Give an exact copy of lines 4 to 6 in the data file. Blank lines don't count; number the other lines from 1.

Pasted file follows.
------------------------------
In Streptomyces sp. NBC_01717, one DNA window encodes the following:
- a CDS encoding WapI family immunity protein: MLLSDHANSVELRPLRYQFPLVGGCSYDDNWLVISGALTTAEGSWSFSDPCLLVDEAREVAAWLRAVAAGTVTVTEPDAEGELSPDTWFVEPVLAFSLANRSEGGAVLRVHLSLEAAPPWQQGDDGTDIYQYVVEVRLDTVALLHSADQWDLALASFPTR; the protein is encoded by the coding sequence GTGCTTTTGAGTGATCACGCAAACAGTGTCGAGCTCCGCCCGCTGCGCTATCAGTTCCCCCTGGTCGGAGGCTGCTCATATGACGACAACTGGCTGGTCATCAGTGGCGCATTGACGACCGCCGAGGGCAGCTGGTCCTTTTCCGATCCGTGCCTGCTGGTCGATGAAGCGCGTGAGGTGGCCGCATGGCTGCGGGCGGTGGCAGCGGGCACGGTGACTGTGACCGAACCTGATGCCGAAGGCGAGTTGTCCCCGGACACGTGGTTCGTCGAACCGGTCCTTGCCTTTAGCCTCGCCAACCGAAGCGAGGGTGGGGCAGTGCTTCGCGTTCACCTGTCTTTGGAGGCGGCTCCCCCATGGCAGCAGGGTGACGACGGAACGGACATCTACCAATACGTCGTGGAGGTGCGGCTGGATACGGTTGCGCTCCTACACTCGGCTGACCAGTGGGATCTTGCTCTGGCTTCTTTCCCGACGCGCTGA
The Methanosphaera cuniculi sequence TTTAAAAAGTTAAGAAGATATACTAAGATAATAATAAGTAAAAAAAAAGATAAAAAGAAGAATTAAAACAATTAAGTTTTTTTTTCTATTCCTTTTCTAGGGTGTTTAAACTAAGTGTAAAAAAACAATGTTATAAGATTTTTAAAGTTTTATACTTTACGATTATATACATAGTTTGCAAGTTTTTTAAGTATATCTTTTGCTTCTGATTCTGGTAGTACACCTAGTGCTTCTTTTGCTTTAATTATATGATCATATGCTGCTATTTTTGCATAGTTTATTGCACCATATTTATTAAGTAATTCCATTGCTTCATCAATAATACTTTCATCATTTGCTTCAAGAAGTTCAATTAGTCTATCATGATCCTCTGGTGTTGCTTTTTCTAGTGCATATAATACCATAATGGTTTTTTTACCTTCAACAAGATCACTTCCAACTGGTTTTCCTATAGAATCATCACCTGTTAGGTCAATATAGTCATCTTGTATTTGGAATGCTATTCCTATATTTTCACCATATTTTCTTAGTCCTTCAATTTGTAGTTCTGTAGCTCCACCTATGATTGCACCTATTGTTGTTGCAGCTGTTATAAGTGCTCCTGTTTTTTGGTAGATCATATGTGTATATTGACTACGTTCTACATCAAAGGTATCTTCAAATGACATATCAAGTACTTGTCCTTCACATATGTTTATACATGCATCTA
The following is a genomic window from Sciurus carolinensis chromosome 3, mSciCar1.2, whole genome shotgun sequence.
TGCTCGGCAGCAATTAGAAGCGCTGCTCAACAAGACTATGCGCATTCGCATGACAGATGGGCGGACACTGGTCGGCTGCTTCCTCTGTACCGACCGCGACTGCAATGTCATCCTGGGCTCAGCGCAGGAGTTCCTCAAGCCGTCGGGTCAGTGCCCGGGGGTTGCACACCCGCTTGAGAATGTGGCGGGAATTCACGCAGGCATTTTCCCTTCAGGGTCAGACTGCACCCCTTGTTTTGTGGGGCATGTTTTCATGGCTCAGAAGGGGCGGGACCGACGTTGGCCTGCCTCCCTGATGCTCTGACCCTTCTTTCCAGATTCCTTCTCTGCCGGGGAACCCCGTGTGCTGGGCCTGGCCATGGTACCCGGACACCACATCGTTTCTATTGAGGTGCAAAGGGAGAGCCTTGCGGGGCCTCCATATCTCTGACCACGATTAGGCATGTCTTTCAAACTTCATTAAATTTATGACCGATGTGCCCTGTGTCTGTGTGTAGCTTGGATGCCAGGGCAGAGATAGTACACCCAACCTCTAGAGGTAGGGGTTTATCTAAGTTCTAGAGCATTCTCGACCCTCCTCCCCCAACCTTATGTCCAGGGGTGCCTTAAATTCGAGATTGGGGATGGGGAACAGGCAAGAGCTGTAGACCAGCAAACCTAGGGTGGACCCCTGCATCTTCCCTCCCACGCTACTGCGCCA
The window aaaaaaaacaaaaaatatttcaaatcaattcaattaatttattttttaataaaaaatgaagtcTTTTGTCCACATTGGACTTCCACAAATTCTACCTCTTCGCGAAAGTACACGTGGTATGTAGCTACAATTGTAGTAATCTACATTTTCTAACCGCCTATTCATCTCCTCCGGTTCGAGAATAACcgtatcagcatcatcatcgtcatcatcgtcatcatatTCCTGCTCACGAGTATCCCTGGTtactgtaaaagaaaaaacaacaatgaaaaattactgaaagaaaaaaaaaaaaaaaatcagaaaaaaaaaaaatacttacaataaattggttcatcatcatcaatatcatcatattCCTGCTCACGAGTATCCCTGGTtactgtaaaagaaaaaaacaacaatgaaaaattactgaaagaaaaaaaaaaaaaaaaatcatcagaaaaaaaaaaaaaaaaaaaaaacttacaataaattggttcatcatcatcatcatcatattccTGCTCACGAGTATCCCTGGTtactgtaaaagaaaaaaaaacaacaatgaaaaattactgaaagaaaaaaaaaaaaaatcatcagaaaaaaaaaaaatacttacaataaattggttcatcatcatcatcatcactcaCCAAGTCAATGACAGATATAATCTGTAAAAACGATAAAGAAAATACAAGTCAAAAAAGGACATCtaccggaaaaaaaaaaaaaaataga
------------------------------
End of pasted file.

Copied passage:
The following is a genomic window from Sciurus carolinensis chromosome 3, mSciCar1.2, whole genome shotgun sequence.
TGCTCGGCAGCAATTAGAAGCGCTGCTCAACAAGACTATGCGCATTCGCATGACAGATGGGCGGACACTGGTCGGCTGCTTCCTCTGTACCGACCGCGACTGCAATGTCATCCTGGGCTCAGCGCAGGAGTTCCTCAAGCCGTCGGGTCAGTGCCCGGGGGTTGCACACCCGCTTGAGAATGTGGCGGGAATTCACGCAGGCATTTTCCCTTCAGGGTCAGACTGCACCCCTTGTTTTGTGGGGCATGTTTTCATGGCTCAGAAGGGGCGGGACCGACGTTGGCCTGCCTCCCTGATGCTCTGACCCTTCTTTCCAGATTCCTTCTCTGCCGGGGAACCCCGTGTGCTGGGCCTGGCCATGGTACCCGGACACCACATCGTTTCTATTGAGGTGCAAAGGGAGAGCCTTGCGGGGCCTCCATATCTCTGACCACGATTAGGCATGTCTTTCAAACTTCATTAAATTTATGACCGATGTGCCCTGTGTCTGTGTGTAGCTTGGATGCCAGGGCAGAGATAGTACACCCAACCTCTAGAGGTAGGGGTTTATCTAAGTTCTAGAGCATTCTCGACCCTCCTCCCCCAACCTTATGTCCAGGGGTGCCTTAAATTCGAGATTGGGGATGGGGAACAGGCAAGAGCTGTAGACCAGCAAACCTAGGGTGGACCCCTGCATCTTCCCTCCCACGCTACTGCGCCA
The window aaaaaaaacaaaaaatatttcaaatcaattcaattaatttattttttaataaaaaatgaagtcTTTTGTCCACATTGGACTTCCACAAATTCTACCTCTTCGCGAAAGTACACGTGGTATGTAGCTACAATTGTAGTAATCTACATTTTCTAACCGCCTATTCATCTCCTCCGGTTCGAGAATAACcgtatcagcatcatcatcgtcatcatcgtcatcatatTCCTGCTCACGAGTATCCCTGGTtactgtaaaagaaaaaacaacaatgaaaaattactgaaagaaaaaaaaaaaaaaaatcagaaaaaaaaaaaatacttacaataaattggttcatcatcatcaatatcatcatattCCTGCTCACGAGTATCCCTGGTtactgtaaaagaaaaaaacaacaatgaaaaattactgaaagaaaaaaaaaaaaaaaaatcatcagaaaaaaaaaaaaaaaaaaaaaacttacaataaattggttcatcatcatcatcatcatattccTGCTCACGAGTATCCCTGGTtactgtaaaagaaaaaaaaacaacaatgaaaaattactgaaagaaaaaaaaaaaaaatcatcagaaaaaaaaaaaatacttacaataaattggttcatcatcatcatcatcactcaCCAAGTCAATGACAGATATAATCTGTAAAAACGATAAAGAAAATACAAGTCAAAAAAGGACATCtaccggaaaaaaaaaaaaaaataga